The main theme of the Commission on Population & Development (CPD) 54 in 2021 is food security and nutrition for women, girls, and adolescents. A joint statement, read out by Finnish Minister Ville Skinnari on 19 April during the general discussion session, was co-sponsored by as many as 81 countries from all regions. The statement emphasises the importance of sexual and reproductive health and rights (SRHR) in relation to the main theme this year of food security and nutrition. It brings to the fore a new perspective to these issues, linking problems that are not new but are not often discussed all together by those of us inside or outside the SRHR purview. The following countries joined the statement:
Albania, Andorra, Argentina, Armenia, Australia, Austria, Belgium, Bolivia, Bosnia and Herzegovina, Botswana, Bulgaria, Canada, Cabo Verde, Congo, Costa Rica, Croatia, Cyprus, Czech Republic, Denmark, Dominican Republic, Ecuador, El Salvador, Equatorial Guinea, Estonia, Fiji, Finland, France, Georgia, Germany, Greece, Guinea, Honduras, Iceland, Ireland, Israel, Italy, Japan, Jordan, Kazakhstan, Kyrgyzstan, Latvia, Lebanon, Liechtenstein, Lithuania, Luxembourg, Malawi, Malta, Marshall Islands, Mexico, Moldova, Monaco, Mongolia, Montenegro, Morocco, Namibia, Nepal, Netherlands, New Zealand, North Macedonia, Norway, Palau, Peru, Portugal, Republic of Korea, Romania, San Marino, Serbia, Slovenia, South Africa, Spain, Sweden, Switzerland, Tajikistan, Timor-Lest, Togo, Tunisia, Turkmenistan, Tuvalu, Ukraine, United Kingdom and Uruguay.
The statement says: “We firmly believe that the full realization of all human rights for all, including sexual and reproductive health and rights, achieving gender equality and the empowerment of women and girls are essential for addressing food insecurity and all forms of malnutrition, as well as for eradicating poverty and achieving sustainable development. We are therefore deeply concerned that hunger is increasing globally, aggravated by the impact of Covid-19 in addition to climate change. Of the 690 million people facing food insecurity in the world today, sixty percent are women and girls. Where women and girls go hungry, their sexual and reproductive health is impacted.
“Pregnancy under conditions of malnutrition or undernutrition can have life-threatening consequences. Deficiencies in antenatal micronutrients contribute significantly to the risk of haemorrhage, the leading cause of maternal mortality. Infants born to undernourished mothers are more likely to have lower birthweights and are more susceptible to diseases. Impaired growth has adverse functional consequences on the child, including poor cognition and educational performance and lost productivity.”
The statement goes on: “The world is not on track to meet WHO targets for a 50% reduction by 2025 from the 2012 anaemia level. One in three women worldwide lives with anaemia, iron deficiency that can cause organ damage, if not treated. Maternal anaemia is also associated with mortality and morbidity in mothers and babies. The world is not on track to reduce excess weight and obesity, which raise numerous risks to women’s sexual and reproductive health, from menstrual abnormalities to gestational diabetes. Maternal obesity also poses risks for maternal and child health and well-being. The world is not on track either to meet the global targets on childhood stunting, exclusive breastfeeding, and low birth weight.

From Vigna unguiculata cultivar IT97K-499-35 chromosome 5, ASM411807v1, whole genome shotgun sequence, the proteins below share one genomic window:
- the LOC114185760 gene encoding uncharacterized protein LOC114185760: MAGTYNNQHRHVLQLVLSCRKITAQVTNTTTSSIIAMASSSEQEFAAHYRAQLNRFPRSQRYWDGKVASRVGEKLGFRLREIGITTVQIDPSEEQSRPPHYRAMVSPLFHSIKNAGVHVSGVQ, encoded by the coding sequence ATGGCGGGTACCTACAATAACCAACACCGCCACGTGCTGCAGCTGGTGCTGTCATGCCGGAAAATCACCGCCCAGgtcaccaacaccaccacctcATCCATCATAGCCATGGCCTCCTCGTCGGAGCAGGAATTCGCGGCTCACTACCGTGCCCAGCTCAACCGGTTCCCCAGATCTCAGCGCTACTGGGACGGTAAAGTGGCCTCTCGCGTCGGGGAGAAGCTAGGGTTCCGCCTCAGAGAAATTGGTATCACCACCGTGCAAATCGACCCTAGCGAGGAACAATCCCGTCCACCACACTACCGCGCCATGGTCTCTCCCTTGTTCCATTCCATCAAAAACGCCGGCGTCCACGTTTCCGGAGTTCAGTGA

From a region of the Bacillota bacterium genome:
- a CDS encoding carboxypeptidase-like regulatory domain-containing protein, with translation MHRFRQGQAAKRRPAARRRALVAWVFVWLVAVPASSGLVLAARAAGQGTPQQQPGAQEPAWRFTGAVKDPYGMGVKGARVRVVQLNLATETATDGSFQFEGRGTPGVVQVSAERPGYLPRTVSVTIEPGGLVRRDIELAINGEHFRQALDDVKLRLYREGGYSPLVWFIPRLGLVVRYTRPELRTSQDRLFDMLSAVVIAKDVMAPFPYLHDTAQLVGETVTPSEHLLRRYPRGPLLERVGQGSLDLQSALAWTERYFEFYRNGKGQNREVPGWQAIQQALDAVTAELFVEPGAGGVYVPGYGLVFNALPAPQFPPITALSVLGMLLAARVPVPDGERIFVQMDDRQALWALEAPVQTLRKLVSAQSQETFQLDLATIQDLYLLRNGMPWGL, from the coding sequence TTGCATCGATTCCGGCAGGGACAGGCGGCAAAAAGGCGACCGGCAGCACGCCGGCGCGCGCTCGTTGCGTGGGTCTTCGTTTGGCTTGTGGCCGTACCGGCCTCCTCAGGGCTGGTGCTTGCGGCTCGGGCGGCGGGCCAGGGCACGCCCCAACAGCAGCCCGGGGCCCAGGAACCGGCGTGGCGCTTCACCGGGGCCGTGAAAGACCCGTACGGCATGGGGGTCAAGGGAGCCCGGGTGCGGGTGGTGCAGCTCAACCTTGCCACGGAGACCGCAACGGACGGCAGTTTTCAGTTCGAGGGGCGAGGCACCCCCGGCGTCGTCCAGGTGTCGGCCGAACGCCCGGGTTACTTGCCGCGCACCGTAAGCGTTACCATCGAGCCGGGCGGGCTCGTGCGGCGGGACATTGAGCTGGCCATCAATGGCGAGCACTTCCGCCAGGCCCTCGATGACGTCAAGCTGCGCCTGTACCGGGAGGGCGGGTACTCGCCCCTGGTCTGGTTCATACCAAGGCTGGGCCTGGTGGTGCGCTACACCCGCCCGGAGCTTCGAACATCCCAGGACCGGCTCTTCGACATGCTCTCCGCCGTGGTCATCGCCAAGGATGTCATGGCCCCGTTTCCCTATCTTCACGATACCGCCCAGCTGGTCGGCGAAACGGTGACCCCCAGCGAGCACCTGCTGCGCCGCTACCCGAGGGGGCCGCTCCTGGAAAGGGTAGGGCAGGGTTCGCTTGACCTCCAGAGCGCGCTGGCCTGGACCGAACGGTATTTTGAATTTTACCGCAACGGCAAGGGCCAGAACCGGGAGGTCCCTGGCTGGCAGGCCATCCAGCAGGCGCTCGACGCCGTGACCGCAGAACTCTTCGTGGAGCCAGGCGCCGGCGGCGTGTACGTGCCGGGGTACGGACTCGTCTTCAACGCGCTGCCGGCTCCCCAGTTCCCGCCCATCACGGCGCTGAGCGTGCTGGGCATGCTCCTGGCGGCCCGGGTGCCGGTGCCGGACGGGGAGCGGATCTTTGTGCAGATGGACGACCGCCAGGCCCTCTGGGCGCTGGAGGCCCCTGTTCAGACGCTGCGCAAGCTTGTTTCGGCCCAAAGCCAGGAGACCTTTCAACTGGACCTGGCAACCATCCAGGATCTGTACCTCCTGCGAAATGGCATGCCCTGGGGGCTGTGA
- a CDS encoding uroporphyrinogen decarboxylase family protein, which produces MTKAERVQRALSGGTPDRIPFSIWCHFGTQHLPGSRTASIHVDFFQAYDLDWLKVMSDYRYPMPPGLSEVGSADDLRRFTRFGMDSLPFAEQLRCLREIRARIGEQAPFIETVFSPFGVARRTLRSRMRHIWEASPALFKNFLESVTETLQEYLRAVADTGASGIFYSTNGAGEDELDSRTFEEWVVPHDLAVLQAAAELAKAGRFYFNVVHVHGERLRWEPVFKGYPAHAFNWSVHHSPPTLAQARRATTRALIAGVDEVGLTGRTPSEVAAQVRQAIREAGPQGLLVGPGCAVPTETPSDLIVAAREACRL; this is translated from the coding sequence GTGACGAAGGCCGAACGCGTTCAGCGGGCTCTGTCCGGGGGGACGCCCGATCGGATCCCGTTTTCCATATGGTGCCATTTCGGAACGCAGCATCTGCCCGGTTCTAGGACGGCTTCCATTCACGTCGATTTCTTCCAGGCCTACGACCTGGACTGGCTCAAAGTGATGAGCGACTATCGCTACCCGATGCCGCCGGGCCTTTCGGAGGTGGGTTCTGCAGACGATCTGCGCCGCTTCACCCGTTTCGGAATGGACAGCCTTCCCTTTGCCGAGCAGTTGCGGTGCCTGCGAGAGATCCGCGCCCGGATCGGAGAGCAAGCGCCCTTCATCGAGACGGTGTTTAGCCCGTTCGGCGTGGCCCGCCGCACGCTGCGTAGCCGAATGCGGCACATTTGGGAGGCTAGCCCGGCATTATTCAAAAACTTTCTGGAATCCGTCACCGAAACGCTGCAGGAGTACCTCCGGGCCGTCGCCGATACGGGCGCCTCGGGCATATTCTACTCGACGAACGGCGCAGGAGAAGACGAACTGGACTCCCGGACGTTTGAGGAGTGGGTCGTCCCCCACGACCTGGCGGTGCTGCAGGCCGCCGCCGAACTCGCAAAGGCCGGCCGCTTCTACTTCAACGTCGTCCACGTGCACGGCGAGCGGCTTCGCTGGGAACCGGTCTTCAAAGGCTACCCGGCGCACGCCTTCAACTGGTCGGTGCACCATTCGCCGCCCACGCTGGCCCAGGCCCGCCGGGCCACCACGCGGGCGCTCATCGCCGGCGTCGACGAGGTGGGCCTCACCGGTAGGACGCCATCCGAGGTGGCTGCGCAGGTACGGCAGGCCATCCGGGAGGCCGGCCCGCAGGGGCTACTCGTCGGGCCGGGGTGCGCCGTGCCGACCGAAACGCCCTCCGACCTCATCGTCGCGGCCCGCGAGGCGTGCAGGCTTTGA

“The COVID-19 pandemic created adverse conditions to reaching these goals, and combined with food insecurity is aggravating child, early and forced marriage, sexual and gender-based violence and other harmful practices, which threatens reversing decades of progress against malnutrition.
“Through the Decade of Action towards achieving the SDGs, we must do more. Nutrition, food security, sustainable development and sexual and reproductive health and rights are closely related and mutually reinforcing. The health, well-being and fulfilment of women, girls and adolescents throughout their life cycle depends on achieving these goals. Because of these interconnections, an intersectional approach is required to leave no one behind.
“The full enjoyment of all human rights by all women, girls and adolescents includes the right to food, as well as sexual and reproductive health and rights, free of coercion, discrimination and violence. Women and adolescent girls must have the ability to decide and control if, when, and how many children to have. Women and adolescent girls who choose to have children must have access to sexual and reproductive health services, including contraceptives and the ability to space pregnancies and breastfeed.”
The attempt to achieve consensus amongst all countries on these issues through a voluntary statement has been, as many previous UN meetings have shown, very difficult. Those involved closely in the current CPD see the fact that 81 countries have co-sponsored this statement as important, especially as some of them might not have been expected to do so. Perhaps it is confronting the far-reaching consequences of mass malnutrition for mothers and babies, which in turn affects major aspects of sexual and reproductive health and rights, that gained their support. Those of us whose focus is on abortion rights as the least supported part of SRHR should take a page from this, in this time of serious political differences both within and between countries, on many far-reaching important issues.
FULL STATEMENT in English, French, Spanish is on the Finnish Foreign Affairs Ministry webpage ; VISUAL: CPD 54 POSTER. Thanks to Marianne Haslegrave and Estelle Wagner for conversations about this statement.